However, if the material in the final weapon is properly shielded to avoid all of that, it’s going to be a lot tougher to do that, and still keep the radioactive material in a container on the order of the size of the sources I linked above. Make the final weapon on the order of something a dump truck could carry though? That seems possible.

I agree with you, but would Ir-192 look any different than any other isotope of Iridium? Do different isotopes of the same element, provided they aren’t glowing red hot from decay heat, or small enough to have drastically different physical properties than the most common isotope, look any different?

No, they don’t look any different except in very rare circumstances. Just sitting on a table? No, no visible difference.

Even if it was pure when it was stolen, its already been missing for two half-lives, so there probably isn’t much more than two grams left. And its main daughter elements are stable. So if someone wants to build a dirty bomb out of it, they’d best get a move-on.

Practically speaking…the danger of a dirty bomb is it to be radioactive enough that when it is blown up the feds run around in paper suits and booties with gieger counters and the general population freaks the hell out…but the actual cancer deaths are undectable.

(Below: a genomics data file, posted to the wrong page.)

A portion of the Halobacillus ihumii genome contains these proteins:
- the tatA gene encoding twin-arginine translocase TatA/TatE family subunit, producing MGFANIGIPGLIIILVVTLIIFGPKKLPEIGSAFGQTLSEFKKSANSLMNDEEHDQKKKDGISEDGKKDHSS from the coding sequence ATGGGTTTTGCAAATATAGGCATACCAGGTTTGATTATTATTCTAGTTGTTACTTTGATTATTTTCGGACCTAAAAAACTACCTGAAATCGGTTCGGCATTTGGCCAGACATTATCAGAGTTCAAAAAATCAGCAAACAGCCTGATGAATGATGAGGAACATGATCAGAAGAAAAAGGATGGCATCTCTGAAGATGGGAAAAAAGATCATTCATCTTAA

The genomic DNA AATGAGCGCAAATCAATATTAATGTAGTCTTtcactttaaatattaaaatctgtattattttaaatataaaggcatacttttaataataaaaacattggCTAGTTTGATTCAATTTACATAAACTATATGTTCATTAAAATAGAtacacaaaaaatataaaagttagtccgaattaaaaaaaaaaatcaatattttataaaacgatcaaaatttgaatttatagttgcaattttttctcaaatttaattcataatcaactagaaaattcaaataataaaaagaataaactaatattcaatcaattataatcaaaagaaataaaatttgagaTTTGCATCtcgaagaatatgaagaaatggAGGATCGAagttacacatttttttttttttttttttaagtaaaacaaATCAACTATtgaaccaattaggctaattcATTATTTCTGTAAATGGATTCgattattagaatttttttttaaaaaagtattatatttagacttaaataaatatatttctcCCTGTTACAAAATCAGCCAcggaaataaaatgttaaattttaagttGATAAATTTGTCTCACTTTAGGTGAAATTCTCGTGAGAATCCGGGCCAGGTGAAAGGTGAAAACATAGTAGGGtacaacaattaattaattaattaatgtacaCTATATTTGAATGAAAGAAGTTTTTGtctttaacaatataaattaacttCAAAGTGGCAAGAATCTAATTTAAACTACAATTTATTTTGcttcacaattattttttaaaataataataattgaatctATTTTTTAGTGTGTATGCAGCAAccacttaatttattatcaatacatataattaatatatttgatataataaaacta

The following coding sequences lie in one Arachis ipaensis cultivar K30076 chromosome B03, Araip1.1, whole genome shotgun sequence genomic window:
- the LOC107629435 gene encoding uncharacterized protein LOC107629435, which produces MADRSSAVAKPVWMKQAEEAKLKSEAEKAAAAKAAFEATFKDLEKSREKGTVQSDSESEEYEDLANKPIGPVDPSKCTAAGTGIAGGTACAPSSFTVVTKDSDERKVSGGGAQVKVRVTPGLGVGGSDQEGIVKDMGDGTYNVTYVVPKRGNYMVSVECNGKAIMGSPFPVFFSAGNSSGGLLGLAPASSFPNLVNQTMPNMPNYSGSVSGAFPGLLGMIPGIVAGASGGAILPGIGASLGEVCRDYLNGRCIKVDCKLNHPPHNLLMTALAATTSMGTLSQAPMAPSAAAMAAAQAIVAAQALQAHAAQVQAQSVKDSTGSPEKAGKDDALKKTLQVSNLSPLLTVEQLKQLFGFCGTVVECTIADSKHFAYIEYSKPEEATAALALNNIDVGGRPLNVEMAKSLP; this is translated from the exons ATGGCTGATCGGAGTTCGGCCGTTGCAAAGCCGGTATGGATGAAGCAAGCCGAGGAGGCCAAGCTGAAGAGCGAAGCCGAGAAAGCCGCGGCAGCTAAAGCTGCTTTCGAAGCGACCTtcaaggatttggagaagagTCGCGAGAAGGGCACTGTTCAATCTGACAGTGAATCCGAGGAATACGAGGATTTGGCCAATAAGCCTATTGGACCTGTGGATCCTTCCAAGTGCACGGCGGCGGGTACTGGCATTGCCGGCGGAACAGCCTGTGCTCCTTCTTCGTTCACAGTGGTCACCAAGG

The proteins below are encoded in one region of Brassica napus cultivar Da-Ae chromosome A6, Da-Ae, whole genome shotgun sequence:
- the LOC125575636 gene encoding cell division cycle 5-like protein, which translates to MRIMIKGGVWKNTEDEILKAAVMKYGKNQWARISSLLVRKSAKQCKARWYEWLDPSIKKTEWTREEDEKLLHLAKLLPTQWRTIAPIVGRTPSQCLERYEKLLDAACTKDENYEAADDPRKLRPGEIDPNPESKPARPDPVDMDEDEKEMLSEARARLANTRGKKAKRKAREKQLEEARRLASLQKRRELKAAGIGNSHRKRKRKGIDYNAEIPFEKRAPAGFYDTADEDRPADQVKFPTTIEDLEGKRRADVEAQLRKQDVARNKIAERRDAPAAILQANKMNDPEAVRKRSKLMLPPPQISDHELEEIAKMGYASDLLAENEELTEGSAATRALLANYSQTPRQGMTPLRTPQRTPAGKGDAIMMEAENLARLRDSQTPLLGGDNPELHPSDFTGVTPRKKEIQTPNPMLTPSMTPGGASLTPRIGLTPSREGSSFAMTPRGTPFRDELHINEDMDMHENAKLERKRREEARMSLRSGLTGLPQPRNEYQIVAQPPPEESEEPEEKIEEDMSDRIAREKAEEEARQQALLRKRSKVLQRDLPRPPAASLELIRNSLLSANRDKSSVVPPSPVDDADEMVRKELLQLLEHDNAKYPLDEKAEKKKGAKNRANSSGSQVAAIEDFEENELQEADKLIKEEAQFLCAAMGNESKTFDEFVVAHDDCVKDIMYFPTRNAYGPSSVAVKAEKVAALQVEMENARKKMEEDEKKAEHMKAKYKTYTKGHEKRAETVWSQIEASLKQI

Not to say that ISIS/whoever CAN"T get some seriously dangerous shit…but IMO this ain’t it.

Not only do ports scan for radiation, they also scan for radiation shielding. This is primarily done by measuring naturally-occurring cosmic rays. Of course, shielding material can be innocuous (enough thickness of anything at all will make a good shield), but if you’ve got more shielding than your shipping manifest would imply, then you’ve got some explaining to do.

I was thinking more along the lines of “amount.” The missing iridium won’t look like the photo. It will likely be pelletized. It will also be largely inert by this point. If you are going to build a dirty bomb, you have to keep in mind the “Best by…” date on your radioactives.

Thank you for these cites. Interesting as hell.

Moderator Note

If this was meant to be a pot shot against Obama, let’s not have any of this sort of politics in GQ.